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Who Needs Patagonia?
Wind Rivers: Big Sandy to East Fork Valley


Wednesday, September 12   Another clear blue sky, cool (32 degrees) morning. We opted not to be in any kind of hurry, keeping with the leisurely "theme" of the trip, and also, because it was cool. We were fixing breakfast, when a couple of backpackers walked by our camp, headed south. They were classical musicians from the Philadelphia area, making their third backpacking trip to the Winds THIS SEASON. I immediately felt guilty - we should have been going here much more often, but alas, SW Montana has a lot of great backpacking as well. We left camp at 9:39 am, headed for Pyramid Lake. Hiking on trail, the route to Pyramid has a steep stretch once you pass the NW end of Maes Lake, but from there, things are pretty gentle.

As we got to the SE end of Pyramid Lake, we looked around for some supposed campsites. There seem to be some up on a small hill in some trees to the left but they appeared to offer minimal shelter. But then, you don't come to Pyramid looking for shelter. You come for the views. The Earthwalk Press map shows, incorrectly, the XC (cross country) route heading up to the west just past a couple of domes, slightly south of west of the Lake. Well, I guess one could go that way, but we had to hike up nearly to the NW end of the Lake before we picked up an obvious low-energy route. (Why climb steeply when you can climb gently?) A path started in the vicinity of a small pond, near 12T, 638141 E, 4744626 N. As we climbed up past the first pond, we picked up an obvious path. Seemed too strong for a critter path, but I am sure that larger critters use it. Basically, we were heading for the saddle about a half mile west of the Lake, and by the time we got near the saddle itself, the path was approaching the strength of a trail.

As we pulled into the saddle, we just had to stop in awe. Susie exclaimed: "Wow!! Who needs Patagonia??" Indeed. The upper valley of the East Fork was simply spectacular. No other way to put it. "Ambush Peak" I believe is the name of the tooth-like granite spire that greets those arriving at the saddle. The string of mountains on the same face as the tooth is dramatic, which is a little like saying that the Tetons are nice mountains. Way way understated. In a way, this was sort of a homecoming for the two of us: Susie and I had been on the other side of those mountains, camping in the shadow of Raid Peak and Mt Bonneville, 25 years ago with our respective ex-spouses.

OK, it was windy. We looked at the terrain and opted for a modification of our original plans, which had involved dropping down into the East Fork basin and getting up close and personal with the string of lakes. We decided we could see a lot more if we stayed high, and contoured at a constant elevation about 10,700 feet up the valley. That was our excuse, anyway. We slowly made our way on what amounts to a gently sloped shelf toward the head of the valley, just drinking in the views. The wind was pretty significant, and we got to a nice view of the head of the valley, standing about 12T, 636659E, 4745541N, looking at another tooth-like peak just south of Raid Peak. We decided to turn around and look for a sheltered spot out of the wind. Thankfully, we found a large boulder behind which we could hunker down and still get a great view of the lakes and peaks. My sense is that camping along the lakeshores would be pretty stark. Not much grass, just a lot of rocks. Very pretty to look at, but not as much fun for camping, UNLESS you like really dramatic views from your campsites. And most of us just hate that kind of thing, right?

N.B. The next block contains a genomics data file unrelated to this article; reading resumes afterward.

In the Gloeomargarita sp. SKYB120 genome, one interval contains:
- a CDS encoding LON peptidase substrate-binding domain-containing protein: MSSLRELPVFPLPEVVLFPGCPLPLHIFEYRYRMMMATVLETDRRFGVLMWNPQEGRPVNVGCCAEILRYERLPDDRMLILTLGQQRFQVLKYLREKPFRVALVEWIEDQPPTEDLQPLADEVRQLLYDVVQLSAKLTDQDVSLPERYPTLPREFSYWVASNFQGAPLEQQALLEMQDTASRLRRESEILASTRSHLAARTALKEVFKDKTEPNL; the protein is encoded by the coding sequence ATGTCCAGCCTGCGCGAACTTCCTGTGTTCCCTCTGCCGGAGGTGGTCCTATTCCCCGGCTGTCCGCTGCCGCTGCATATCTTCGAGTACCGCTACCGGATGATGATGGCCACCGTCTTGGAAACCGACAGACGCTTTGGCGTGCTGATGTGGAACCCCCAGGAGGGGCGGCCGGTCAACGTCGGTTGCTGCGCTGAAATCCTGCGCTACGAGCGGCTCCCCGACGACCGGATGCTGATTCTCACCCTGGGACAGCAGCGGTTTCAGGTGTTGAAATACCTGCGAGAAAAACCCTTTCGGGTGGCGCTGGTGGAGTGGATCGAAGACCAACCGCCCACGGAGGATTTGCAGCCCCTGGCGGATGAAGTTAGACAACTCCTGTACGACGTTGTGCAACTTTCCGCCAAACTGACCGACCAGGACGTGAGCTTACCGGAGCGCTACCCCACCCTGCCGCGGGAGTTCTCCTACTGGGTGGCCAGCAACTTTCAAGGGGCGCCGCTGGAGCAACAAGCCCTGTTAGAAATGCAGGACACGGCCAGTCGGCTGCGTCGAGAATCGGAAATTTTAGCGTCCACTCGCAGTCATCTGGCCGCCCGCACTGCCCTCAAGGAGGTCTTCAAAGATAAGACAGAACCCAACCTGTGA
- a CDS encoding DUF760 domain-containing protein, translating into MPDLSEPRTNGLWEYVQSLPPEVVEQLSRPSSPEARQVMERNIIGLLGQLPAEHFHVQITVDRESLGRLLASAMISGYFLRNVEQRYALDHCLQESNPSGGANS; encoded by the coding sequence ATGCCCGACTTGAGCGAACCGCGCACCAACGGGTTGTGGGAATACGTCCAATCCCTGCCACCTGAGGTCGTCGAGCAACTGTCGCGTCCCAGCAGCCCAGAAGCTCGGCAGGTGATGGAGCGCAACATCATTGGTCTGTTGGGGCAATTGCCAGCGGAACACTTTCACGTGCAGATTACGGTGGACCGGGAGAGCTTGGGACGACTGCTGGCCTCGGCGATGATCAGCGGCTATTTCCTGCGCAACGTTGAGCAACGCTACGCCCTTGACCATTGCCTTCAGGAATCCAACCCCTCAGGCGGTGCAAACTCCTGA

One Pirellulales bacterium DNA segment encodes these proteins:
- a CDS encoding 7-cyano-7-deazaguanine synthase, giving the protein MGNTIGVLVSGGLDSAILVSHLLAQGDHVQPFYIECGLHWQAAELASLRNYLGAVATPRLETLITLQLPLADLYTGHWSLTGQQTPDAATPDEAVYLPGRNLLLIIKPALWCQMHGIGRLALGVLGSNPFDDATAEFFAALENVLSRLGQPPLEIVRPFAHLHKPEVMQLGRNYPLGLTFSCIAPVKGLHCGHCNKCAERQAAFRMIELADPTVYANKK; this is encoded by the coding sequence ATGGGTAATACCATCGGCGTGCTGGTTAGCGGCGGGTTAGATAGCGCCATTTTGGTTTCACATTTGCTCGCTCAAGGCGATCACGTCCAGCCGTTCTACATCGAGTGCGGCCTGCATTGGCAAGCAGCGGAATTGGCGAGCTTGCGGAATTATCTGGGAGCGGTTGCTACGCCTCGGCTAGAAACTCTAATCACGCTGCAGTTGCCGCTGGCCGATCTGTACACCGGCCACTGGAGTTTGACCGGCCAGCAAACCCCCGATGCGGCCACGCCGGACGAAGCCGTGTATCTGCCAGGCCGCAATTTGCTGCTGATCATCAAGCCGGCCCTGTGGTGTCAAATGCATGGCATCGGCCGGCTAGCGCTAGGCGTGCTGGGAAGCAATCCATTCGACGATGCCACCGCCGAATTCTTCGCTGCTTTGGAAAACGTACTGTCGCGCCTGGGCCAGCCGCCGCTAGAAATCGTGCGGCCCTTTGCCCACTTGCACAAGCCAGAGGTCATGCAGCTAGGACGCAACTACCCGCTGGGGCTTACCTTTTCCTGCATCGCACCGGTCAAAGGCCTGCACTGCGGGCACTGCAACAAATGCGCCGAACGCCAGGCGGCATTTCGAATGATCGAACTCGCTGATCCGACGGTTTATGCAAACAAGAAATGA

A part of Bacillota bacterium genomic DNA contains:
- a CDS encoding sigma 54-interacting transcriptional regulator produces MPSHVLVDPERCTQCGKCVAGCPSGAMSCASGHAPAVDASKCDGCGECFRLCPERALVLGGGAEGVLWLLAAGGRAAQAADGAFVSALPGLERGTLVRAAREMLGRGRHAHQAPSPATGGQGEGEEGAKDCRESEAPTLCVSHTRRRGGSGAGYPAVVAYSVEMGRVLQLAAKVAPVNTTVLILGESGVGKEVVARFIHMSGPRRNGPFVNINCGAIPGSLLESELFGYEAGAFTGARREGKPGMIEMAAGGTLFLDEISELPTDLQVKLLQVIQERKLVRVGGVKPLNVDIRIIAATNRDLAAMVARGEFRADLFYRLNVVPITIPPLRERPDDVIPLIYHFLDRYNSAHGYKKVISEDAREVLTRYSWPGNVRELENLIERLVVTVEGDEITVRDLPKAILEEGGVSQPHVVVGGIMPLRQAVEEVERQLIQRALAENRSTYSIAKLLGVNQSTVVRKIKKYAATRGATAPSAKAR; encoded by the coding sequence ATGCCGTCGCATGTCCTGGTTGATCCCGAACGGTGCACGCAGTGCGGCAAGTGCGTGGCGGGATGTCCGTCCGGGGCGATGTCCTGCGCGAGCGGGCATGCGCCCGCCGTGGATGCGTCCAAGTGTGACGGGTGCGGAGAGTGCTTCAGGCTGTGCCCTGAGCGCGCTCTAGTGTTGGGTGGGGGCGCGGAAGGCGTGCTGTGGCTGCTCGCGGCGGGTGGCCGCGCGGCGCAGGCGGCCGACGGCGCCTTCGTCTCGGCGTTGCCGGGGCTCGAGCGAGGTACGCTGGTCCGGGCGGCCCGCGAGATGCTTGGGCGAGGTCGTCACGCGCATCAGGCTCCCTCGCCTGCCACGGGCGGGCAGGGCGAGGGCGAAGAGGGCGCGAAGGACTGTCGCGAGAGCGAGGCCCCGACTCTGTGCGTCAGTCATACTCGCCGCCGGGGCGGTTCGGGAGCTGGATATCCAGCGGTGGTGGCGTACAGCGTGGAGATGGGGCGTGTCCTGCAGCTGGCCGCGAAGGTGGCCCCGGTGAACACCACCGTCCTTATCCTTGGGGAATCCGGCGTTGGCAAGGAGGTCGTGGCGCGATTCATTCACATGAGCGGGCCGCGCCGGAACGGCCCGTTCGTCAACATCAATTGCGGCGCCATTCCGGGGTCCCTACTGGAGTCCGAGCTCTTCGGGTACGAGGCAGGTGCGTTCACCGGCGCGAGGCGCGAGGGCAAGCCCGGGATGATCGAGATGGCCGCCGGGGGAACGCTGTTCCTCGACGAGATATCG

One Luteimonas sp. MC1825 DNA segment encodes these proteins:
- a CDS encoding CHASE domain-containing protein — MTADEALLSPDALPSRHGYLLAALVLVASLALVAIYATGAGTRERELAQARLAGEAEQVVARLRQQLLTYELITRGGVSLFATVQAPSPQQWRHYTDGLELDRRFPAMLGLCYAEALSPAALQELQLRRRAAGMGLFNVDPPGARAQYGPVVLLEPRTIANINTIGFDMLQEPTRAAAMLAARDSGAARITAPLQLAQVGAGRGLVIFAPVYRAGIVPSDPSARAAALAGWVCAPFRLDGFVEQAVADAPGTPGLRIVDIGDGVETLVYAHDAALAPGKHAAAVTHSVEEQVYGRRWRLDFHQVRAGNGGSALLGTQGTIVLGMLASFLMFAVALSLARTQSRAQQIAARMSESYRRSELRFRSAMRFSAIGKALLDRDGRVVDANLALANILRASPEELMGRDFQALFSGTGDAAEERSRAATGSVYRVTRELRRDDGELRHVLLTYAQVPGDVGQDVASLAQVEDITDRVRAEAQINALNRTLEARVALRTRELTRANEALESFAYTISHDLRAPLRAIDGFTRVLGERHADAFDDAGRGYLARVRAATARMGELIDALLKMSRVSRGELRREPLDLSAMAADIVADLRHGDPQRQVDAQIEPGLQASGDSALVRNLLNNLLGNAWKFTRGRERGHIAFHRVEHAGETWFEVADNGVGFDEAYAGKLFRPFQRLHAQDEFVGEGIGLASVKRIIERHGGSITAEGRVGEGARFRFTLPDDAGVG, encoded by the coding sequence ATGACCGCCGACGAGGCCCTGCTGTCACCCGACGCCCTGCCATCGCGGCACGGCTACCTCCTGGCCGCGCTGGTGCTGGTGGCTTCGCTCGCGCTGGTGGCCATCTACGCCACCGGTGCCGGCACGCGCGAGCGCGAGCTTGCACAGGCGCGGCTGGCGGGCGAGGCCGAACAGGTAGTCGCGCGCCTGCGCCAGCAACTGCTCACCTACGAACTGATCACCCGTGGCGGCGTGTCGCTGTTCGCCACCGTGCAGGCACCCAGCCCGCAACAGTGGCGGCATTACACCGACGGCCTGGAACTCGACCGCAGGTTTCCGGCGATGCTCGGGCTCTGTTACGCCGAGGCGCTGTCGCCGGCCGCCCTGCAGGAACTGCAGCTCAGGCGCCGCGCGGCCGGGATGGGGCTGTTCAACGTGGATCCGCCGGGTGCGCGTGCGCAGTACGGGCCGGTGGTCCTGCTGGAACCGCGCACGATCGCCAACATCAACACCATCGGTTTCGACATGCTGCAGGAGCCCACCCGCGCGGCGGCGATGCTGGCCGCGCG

After lunch, we headed south along the shelf, passing the low point in the saddle, to get a good look downstream, and a wide angle view of the entire upper East Fork valley. Well worth the effort, which frankly, was not that much. We took a bunch of photos, trying to suck it all in and then headed back for the saddle, and eventually camp. We tried a slightly different route around the easternmost dome to the west of Pyramid Lake. It ended up being steeper, and not as easy, but it was no problem. Variety is the spice, and all that….

We were back in camp by 2:40 and decided we would hike off trail to a small lake SE of the south end of Maes Lake. We found a campsite and fire ring up in there, and I guess it would be a fine place to get away if the hordes were out at Maes Lake. But the views were nowhere near as good. Dinner was some Lipton veggie side dish with dried tuna in it. It was OK, but it is worthwhile to note that we did not take it on our next long backpack, the 2008 Canyon trip. We eventually threw in the towel, acknowledging that we were tired of the wind, and decided to go in tentia at 6:30 pm. The high temp for the day had been 52 degrees. Fine in the sun, with no wind, but cooling otherwise. Both of us had taken a book and while it was another evening of achingly blue skies, we had endured the wind long enough today. Certainly, it was a small price to pay for the scenery. Susie wanted to zip our sleeping bags together. Both of us had our feathered friends bags on this trip. However, her's is a barrel bag and mine is a mummy. It felt a little weird, but good to be close to each other.

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© Roger A. Jenkins, Suzanne A. McDonald, 2007, 2008, 2016